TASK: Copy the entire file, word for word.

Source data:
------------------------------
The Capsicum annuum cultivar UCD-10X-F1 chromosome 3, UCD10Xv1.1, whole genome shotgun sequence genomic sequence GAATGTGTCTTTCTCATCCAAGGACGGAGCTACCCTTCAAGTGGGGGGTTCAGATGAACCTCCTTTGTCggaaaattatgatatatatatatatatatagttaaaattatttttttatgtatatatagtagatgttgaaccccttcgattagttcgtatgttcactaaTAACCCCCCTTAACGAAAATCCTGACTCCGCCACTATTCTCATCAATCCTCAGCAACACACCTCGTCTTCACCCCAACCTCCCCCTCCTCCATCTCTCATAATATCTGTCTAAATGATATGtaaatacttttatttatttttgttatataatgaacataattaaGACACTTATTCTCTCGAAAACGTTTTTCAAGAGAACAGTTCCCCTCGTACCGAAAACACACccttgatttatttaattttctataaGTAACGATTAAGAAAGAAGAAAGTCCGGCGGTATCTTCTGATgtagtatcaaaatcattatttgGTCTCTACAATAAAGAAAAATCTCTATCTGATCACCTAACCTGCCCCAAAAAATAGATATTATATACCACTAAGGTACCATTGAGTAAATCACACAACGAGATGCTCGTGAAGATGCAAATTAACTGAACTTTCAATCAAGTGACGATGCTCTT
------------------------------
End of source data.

The Capsicum annuum cultivar UCD-10X-F1 chromosome 3, UCD10Xv1.1, whole genome shotgun sequence genomic sequence GAATGTGTCTTTCTCATCCAAGGACGGAGCTACCCTTCAAGTGGGGGGTTCAGATGAACCTCCTTTGTCggaaaattatgatatatatatatatatatagttaaaattatttttttatgtatatatagtagatgttgaaccccttcgattagttcgtatgttcactaaTAACCCCCCTTAACGAAAATCCTGACTCCGCCACTATTCTCATCAATCCTCAGCAACACACCTCGTCTTCACCCCAACCTCCCCCTCCTCCATCTCTCATAATATCTGTCTAAATGATATGtaaatacttttatttatttttgttatataatgaacataattaaGACACTTATTCTCTCGAAAACGTTTTTCAAGAGAACAGTTCCCCTCGTACCGAAAACACACccttgatttatttaattttctataaGTAACGATTAAGAAAGAAGAAAGTCCGGCGGTATCTTCTGATgtagtatcaaaatcattatttgGTCTCTACAATAAAGAAAAATCTCTATCTGATCACCTAACCTGCCCCAAAAAATAGATATTATATACCACTAAGGTACCATTGAGTAAATCACACAACGAGATGCTCGTGAAGATGCAAATTAACTGAACTTTCAATCAAGTGACGATGCTCTT